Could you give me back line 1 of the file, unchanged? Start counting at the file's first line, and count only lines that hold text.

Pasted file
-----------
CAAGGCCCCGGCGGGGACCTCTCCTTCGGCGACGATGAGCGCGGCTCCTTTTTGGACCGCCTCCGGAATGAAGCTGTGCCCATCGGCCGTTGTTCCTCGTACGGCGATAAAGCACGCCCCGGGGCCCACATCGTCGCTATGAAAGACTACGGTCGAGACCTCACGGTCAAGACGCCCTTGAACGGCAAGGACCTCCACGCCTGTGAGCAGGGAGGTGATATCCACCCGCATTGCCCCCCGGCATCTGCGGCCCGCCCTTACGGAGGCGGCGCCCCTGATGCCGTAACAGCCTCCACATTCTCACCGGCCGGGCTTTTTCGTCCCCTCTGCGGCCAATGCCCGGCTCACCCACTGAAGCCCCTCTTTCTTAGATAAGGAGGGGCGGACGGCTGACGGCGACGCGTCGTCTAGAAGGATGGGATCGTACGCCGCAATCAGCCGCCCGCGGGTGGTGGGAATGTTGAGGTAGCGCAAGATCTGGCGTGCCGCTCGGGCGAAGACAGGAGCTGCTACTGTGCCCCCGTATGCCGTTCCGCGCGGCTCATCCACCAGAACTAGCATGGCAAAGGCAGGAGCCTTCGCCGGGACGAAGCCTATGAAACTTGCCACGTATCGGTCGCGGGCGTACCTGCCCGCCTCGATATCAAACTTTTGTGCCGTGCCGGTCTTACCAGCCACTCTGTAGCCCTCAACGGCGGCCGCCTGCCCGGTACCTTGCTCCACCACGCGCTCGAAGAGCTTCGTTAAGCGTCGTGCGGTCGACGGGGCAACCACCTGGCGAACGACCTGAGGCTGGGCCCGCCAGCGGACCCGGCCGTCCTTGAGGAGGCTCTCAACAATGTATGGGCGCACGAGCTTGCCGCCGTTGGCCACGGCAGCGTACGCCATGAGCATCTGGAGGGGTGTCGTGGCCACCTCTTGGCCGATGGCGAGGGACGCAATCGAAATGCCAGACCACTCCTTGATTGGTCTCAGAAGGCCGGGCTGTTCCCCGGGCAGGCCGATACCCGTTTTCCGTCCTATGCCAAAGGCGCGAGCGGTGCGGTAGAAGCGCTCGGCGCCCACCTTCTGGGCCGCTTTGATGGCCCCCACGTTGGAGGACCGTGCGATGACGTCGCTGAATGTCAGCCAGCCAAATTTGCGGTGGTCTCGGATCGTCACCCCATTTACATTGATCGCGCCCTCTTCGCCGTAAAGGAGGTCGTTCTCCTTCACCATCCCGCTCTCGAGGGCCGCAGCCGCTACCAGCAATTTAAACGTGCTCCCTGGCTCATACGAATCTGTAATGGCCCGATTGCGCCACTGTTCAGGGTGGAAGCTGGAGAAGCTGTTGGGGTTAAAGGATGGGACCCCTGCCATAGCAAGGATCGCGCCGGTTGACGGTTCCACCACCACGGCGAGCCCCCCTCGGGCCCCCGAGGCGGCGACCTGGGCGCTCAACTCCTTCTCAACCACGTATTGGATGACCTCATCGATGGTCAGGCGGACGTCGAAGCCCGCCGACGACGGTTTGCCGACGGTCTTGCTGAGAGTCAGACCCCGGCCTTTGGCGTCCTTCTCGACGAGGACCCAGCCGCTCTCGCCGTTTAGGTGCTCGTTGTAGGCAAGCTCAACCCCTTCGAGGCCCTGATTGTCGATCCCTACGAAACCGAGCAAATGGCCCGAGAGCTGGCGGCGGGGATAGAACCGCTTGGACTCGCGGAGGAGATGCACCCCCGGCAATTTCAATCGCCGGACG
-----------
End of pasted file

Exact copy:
CAAGGCCCCGGCGGGGACCTCTCCTTCGGCGACGATGAGCGCGGCTCCTTTTTGGACCGCCTCCGGAATGAAGCTGTGCCCATCGGCCGTTGTTCCTCGTACGGCGATAAAGCACGCCCCGGGGCCCACATCGTCGCTATGAAAGACTACGGTCGAGACCTCACGGTCAAGACGCCCTTGAACGGCAAGGACCTCCACGCCTGTGAGCAGGGAGGTGATATCCACCCGCATTGCCCCCCGGCATCTGCGGCCCGCCCTTACGGAGGCGGCGCCCCTGATGCCGTAACAGCCTCCACATTCTCACCGGCCGGGCTTTTTCGTCCCCTCTGCGGCCAATGCCCGGCTCACCCACTGAAGCCCCTCTTTCTTAGATAAGGAGGGGCGGACGGCTGACGGCGACGCGTCGTCTAGAAGGATGGGATCGTACGCCGCAATCAGCCGCCCGCGGGTGGTGGGAATGTTGAGGTAGCGCAAGATCTGGCGTGCCGCTCGGGCGAAGACAGGAGCTGCTACTGTGCCCCCGTATGCCGTTCCGCGCGGCTCATCCACCAGAACTAGCATGGCAAAGGCAGGAGCCTTCGCCGGGACGAAGCCTATGAAACTTGCCACGTATCGGTCGCGGGCGTACCTGCCCGCCTCGATATCAAACTTTTGTGCCGTGCCGGTCTTACCAGCCACTCTGTAGCCCTCAACGGCGGCCGCCTGCCCGGTACCTTGCTCCACCACGCGCTCGAAGAGCTTCGTTAAGCGTCGTGCGGTCGACGGGGCAACCACCTGGCGAACGACCTGAGGCTGGGCCCGCCAGCGGACCCGGCCGTCCTTGAGGAGGCTCTCAACAATGTATGGGCGCACGAGCTTGCCGCCGTTGGCCACGGCAGCGTACGCCATGAGCATCTGGAGGGGTGTCGTGGCCACCTCTTGGCCGATGGCGAGGGACGCAATCGAAATGCCAGACCACTCCTTGATTGGTCTCAGAAGGCCGGGCTGTTCCCCGGGCAGGCCGATACCCGTTTTCCGTCCTATGCCAAAGGCGCGAGCGGTGCGGTAGAAGCGCTCGGCGCCCACCTTCTGGGCCGCTTTGATGGCCCCCACGTTGGAGGACCGTGCGATGACGTCGCTGAATGTCAGCCAGCCAAATTTGCGGTGGTCTCGGATCGTCACCCCATTTACATTGATCGCGCCCTCTTCGCCGTAAAGGAGGTCGTTCTCCTTCACCATCCCGCTCTCGAGGGCCGCAGCCGCTACCAGCAATTTAAACGTGCTCCCTGGCTCATACGAATCTGTAATGGCCCGATTGCGCCACTGTTCAGGGTGGAAGCTGGAGAAGCTGTTGGGGTTAAAGGATGGGACCCCTGCCATAGCAAGGATCGCGCCGGTTGACGGTTCCACCACCACGGCGAGCCCCCCTCGGGCCCCCGAGGCGGCGACCTGGGCGCTCAACTCCTTCTCAACCACGTATTGGATGACCTCATCGATGGTCAGGCGGACGTCGAAGCCCGCCGACGACGGTTTGCCGACGGTCTTGCTGAGAGTCAGACCCCGGCCTTTGGCGTCCTTCTCGACGAGGACCCAGCCGCTCTCGCCGTTTAGGTGCTCGTTGTAGGCAAGCTCAACCCCTTCGAGGCCCTGATTGTCGATCCCTACGAAACCGAGCAAATGGCCCGAGAGCTGGCGGCGGGGATAGAACCGCTTGGACTCGCGGAGGAGATGCACCCCCGGCAATTTCAATCGCCGGACG